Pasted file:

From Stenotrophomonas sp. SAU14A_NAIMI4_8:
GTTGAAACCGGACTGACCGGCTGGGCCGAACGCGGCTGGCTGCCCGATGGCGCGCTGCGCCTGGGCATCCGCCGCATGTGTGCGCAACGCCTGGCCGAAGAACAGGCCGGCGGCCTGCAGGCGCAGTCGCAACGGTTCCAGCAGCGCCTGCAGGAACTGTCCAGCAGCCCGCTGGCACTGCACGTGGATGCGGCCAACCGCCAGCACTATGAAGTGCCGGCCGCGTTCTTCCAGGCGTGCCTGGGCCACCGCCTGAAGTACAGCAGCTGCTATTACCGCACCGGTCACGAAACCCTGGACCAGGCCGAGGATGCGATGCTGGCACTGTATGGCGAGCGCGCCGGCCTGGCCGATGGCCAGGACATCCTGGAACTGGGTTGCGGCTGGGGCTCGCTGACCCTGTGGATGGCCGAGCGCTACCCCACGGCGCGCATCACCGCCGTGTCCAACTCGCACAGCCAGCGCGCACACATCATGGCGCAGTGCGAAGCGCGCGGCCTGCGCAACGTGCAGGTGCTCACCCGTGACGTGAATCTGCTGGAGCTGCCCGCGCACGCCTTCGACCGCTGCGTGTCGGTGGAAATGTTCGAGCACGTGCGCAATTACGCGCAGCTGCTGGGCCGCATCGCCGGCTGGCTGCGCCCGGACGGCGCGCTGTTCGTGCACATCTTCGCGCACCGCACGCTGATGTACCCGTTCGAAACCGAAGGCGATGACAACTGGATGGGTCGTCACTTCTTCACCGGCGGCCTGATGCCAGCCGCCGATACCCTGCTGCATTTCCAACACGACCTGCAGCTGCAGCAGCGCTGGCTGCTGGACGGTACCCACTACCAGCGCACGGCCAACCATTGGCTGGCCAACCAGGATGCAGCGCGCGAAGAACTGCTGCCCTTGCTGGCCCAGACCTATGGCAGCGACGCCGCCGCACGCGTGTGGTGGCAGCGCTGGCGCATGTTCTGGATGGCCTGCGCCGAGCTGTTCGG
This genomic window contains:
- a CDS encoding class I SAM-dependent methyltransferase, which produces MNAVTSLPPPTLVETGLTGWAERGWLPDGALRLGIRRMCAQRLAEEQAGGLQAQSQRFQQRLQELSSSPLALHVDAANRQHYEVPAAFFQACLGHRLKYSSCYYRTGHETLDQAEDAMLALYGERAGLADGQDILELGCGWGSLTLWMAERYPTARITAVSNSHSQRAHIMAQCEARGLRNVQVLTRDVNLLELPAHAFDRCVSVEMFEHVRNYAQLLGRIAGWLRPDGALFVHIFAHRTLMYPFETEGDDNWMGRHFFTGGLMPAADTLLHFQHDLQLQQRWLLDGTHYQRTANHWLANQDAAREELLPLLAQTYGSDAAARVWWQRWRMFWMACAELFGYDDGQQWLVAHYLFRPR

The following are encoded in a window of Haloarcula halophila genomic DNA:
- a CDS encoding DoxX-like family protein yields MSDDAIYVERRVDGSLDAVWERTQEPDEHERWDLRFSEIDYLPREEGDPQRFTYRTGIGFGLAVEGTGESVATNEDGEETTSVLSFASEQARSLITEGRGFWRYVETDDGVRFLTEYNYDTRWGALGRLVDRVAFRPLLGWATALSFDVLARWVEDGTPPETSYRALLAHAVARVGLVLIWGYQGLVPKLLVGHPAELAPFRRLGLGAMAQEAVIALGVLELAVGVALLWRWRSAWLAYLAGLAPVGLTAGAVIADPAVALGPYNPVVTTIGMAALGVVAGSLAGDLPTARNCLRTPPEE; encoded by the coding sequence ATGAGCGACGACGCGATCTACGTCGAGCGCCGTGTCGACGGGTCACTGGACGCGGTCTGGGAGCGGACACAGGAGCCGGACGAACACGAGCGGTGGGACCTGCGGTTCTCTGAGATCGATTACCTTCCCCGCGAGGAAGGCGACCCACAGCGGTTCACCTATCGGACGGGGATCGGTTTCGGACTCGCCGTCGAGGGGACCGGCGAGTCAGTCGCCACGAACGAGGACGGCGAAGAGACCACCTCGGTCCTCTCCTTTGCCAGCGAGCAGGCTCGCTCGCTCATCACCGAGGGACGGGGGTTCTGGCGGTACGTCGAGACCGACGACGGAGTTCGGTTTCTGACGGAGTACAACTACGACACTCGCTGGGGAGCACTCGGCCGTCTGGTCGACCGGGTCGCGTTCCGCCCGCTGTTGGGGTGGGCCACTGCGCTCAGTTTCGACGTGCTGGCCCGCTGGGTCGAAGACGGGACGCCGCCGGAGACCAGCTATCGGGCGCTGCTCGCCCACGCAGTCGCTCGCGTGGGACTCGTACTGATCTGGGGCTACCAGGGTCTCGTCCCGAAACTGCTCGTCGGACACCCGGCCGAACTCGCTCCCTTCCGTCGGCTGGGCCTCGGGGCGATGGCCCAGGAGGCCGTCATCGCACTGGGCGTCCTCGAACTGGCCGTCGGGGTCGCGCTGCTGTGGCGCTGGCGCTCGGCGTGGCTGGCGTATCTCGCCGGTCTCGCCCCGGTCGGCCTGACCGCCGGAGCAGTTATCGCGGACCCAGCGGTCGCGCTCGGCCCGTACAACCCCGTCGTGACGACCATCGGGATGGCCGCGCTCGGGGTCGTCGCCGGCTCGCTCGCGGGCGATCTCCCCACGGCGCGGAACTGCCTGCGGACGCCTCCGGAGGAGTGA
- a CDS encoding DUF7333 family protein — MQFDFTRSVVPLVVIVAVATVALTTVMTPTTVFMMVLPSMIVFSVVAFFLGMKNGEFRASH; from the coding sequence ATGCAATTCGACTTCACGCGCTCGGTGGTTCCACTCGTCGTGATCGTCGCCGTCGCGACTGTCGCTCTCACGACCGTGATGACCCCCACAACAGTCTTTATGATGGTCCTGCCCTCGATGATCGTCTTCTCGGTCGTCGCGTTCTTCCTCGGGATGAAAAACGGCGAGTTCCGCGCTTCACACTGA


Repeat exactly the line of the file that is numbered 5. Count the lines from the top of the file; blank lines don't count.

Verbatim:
The following are encoded in a window of Haloarcula halophila genomic DNA: